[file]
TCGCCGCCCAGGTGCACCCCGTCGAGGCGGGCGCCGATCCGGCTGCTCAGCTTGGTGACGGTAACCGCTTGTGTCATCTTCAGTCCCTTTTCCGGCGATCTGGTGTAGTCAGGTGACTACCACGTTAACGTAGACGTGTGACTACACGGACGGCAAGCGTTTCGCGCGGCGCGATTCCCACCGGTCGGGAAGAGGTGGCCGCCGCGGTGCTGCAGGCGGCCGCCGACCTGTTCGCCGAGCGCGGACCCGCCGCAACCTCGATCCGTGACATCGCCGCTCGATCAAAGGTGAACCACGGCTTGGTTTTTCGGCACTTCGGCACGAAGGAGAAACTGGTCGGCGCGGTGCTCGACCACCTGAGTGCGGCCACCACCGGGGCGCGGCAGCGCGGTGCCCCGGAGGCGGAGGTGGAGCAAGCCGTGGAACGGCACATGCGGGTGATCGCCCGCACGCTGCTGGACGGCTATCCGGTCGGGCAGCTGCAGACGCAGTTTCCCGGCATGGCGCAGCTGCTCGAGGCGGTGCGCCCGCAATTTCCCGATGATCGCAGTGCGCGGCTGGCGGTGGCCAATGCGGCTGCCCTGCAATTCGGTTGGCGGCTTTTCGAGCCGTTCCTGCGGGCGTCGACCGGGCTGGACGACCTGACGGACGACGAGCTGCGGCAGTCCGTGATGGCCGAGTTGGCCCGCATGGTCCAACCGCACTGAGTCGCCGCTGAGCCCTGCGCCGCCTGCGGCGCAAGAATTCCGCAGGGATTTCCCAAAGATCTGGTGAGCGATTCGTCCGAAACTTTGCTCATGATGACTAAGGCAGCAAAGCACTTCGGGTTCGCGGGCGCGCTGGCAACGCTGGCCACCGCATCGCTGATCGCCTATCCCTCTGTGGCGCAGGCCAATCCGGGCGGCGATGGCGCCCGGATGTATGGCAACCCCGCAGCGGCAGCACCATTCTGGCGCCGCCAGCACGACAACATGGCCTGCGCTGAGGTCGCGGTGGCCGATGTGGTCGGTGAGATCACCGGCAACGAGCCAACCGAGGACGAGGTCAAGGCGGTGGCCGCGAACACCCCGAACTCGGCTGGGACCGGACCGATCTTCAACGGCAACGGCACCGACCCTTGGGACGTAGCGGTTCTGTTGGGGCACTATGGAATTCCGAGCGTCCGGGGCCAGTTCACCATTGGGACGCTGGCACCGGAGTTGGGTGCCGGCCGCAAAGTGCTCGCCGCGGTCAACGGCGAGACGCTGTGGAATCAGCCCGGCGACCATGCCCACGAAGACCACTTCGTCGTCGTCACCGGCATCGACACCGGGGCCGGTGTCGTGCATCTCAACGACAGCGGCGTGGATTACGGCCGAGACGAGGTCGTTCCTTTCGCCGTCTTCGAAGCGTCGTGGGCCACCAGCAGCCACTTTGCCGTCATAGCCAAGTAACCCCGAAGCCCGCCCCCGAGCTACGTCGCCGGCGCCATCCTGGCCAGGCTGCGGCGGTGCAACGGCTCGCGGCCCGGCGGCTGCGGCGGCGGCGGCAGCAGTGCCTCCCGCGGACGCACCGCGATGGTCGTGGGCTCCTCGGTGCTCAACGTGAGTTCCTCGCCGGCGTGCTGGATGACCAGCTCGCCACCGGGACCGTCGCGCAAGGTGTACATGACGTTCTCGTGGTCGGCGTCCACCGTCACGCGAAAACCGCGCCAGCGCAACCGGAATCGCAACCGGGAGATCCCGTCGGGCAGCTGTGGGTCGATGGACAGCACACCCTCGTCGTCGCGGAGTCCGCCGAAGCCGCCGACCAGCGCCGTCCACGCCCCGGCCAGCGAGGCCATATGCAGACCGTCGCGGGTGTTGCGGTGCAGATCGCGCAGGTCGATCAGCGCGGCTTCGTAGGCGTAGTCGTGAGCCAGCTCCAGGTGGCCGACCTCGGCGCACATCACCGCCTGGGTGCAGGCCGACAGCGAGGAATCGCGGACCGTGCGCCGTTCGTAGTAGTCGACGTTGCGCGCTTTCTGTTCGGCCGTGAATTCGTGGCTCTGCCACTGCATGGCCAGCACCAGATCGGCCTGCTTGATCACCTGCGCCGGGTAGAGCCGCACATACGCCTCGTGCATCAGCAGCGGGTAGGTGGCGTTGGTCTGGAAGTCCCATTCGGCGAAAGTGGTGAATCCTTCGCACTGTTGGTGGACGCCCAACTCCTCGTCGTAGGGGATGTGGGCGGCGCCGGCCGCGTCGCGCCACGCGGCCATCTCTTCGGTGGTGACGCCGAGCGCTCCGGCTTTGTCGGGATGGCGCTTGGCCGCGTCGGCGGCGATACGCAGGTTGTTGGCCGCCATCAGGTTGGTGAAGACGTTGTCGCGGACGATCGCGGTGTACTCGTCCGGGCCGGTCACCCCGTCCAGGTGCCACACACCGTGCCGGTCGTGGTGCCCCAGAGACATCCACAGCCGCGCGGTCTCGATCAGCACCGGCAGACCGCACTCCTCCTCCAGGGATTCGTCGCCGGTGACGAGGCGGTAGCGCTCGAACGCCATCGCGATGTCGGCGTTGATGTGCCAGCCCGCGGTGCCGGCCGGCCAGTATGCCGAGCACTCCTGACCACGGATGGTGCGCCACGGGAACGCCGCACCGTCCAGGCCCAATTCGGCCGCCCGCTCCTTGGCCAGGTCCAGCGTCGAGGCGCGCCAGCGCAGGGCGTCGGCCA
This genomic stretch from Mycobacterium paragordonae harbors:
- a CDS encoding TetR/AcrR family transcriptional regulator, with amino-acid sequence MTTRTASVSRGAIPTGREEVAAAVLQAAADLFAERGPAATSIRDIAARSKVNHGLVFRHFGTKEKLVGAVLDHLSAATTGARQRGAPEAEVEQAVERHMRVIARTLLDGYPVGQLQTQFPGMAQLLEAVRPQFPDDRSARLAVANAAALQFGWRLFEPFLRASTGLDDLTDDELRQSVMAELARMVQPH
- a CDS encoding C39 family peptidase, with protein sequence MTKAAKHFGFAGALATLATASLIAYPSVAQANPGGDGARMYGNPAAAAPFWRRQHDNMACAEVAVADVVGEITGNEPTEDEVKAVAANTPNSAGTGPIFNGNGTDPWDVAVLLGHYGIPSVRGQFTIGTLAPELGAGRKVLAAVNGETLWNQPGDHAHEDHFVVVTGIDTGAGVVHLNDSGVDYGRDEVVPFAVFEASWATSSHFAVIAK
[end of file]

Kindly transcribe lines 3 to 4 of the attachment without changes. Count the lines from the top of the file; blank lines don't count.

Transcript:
- a CDS encoding TetR/AcrR family transcriptional regulator, with amino-acid sequence MTTRTASVSRGAIPTGREEVAAAVLQAAADLFAERGPAATSIRDIAARSKVNHGLVFRHFGTKEKLVGAVLDHLSAATTGARQRGAPEAEVEQAVERHMRVIARTLLDGYPVGQLQTQFPGMAQLLEAVRPQFPDDRSARLAVANAAALQFGWRLFEPFLRASTGLDDLTDDELRQSVMAELARMVQPH
- a CDS encoding C39 family peptidase, with protein sequence MTKAAKHFGFAGALATLATASLIAYPSVAQANPGGDGARMYGNPAAAAPFWRRQHDNMACAEVAVADVVGEITGNEPTEDEVKAVAANTPNSAGTGPIFNGNGTDPWDVAVLLGHYGIPSVRGQFTIGTLAPELGAGRKVLAAVNGETLWNQPGDHAHEDHFVVVTGIDTGAGVVHLNDSGVDYGRDEVVPFAVFEASWATSSHFAVIAK